|Home > Reports|
Qat Poses Threats to Yemen's Food Security, Says Agriculture Minister
Moneer Al-Omari (YEMEN POST STAFF)
Article Date: November 10, 2008
Qat badly affects health; however, there has been no systematic study into the risks of Qat on health. It was revealed recently that Qat treated with pesticides is a key factor in the increased numbers of cancer in Yemen.
Specialists reveal that there are over 20,000 cases of cancer in Yemen and the number is on the increase. Again, they could not deny that Qat is directly connected with new diseases that were unknown before, partly because of using hazardous pesticides to make speedy growth of Qat leaves.
However, this report relates to the Qat economies and how it badly affects the country's economic plans and water reserves, especially when over seven million Yemenis chew Qat and the number increases rapidly.
New numbers of women and children join the list of Qat chewers. It is estimated that one third of Yemenis chew Qat and spend, on average, six hours per day. Similarly, an average Qat chewer will spend about YR 600 (some $3) per day to buy Qat. In addition, about YR 200 is spent on buying beverages and cigarettes.
Qat disastrously affects the Yemeni economy especially in matters relating to wasted hours, bribery, etc. and this is admitted by several public servants who reveal that they are forced to take money from people in return for the services they render, which are supposed to be offered for free.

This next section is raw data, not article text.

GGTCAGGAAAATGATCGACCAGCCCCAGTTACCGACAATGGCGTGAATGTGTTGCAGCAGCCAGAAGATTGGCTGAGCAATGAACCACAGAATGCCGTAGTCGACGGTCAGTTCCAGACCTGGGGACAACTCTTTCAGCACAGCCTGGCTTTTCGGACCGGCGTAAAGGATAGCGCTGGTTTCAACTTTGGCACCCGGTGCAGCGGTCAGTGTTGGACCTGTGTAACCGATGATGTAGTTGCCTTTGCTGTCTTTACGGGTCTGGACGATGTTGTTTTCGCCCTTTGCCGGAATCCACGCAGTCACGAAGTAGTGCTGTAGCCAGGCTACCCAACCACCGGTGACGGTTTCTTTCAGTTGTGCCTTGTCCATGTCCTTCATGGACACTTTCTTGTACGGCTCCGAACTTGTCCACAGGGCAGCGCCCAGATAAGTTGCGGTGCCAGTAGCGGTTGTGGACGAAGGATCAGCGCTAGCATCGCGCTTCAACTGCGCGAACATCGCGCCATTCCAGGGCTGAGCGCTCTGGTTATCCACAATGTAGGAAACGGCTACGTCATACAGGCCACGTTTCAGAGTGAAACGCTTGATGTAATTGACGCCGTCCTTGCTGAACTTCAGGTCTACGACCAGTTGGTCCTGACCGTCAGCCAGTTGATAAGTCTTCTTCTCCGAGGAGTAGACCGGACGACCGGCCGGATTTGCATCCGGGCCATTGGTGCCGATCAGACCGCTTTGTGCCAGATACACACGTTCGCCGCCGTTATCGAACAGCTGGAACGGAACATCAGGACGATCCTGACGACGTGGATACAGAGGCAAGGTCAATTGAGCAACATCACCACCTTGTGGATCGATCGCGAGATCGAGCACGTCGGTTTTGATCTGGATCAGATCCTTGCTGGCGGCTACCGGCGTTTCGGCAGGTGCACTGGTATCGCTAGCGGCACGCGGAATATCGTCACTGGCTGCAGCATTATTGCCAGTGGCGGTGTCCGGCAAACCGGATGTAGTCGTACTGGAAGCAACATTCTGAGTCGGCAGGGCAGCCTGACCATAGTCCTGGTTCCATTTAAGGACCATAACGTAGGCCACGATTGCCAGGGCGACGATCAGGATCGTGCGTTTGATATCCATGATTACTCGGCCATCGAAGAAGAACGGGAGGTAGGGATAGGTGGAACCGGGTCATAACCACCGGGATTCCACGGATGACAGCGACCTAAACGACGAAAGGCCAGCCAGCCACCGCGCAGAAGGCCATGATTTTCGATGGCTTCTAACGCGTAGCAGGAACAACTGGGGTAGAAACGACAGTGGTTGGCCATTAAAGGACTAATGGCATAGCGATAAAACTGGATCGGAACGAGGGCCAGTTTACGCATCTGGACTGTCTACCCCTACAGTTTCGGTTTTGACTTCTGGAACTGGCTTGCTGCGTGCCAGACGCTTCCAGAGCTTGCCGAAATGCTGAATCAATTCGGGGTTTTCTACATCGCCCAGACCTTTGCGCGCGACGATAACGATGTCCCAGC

There have been different attempts to root out Qat from the country; however, they yielded insignificant results. Instead, the country has seen more expansion in Qat plantation, particularly in valleys famous in the past for producing the finest types of coffee or corn and other cereals.
During the early 1970s, the Yemeni former Prime Minister Muhsen Al-Aini was the first to issue directives for rooting out Qat trees; however, people were not ready then to put these directives into practice and few lands in his homeland were eliminated of Qat and no more.
Inaugurating the workshop of "Economies of Qat Production and Marketing in Yemen", the Minister of Agriculture and Irrigation Mansour Al-Hawshabi pointed out that Qat has turned to be the biggest challenge for agricultures and food security in the country especially, when its consumption is increasing markedly. Such an increase in Qat consumption is set against increases in its produced and marketed quantities.
Al-Hawshabi stressed the importance that there should be alternatives and solutions that could help the state reduce areas planted with Qat which have been on rise over the last few years.
In this regards, he revealed that the area planted with Qat mounted to reach 141,000 hectares of lands that were planted in the past with coffee and cereals, especially when the country is in a dire need for each hectare as it can secure part of people's food needs.
"These figures and statistics should be directed to cash crops to substitute Qat, so that it can help reduce the food gap we are suffering now, especially when over 70 percent of consumed wheat and other cereals as well as meats and oils are imported from abroad," said Al-Hawshabi.
Further, Al-Hawshabi pointed out that 80 percent of pesticides are imported and used for Qat plantation. Farmers use pesticides and fertilizers to help make Qat leaves grow faster.
Though Al-Hawshabi mentioned that 30 percent of underground water resources are used for Qat plantation, experts disclose that about two-thirds of Yemen's underground water has been consumed on Qat plantation.
Al-Hawshabi added that resorting to the alternative crops will help bridge food gap between imports and exports and further raise the contribution of the agricultural sector in the GDP estimated to be 18 to 20 percent at the present time.For his part, the Food and Agriculture Organization representative Hashim Al-Shami hinted that demand pointers over Qat are rising in a way that threatens that future of agriculture and food security in Yemen.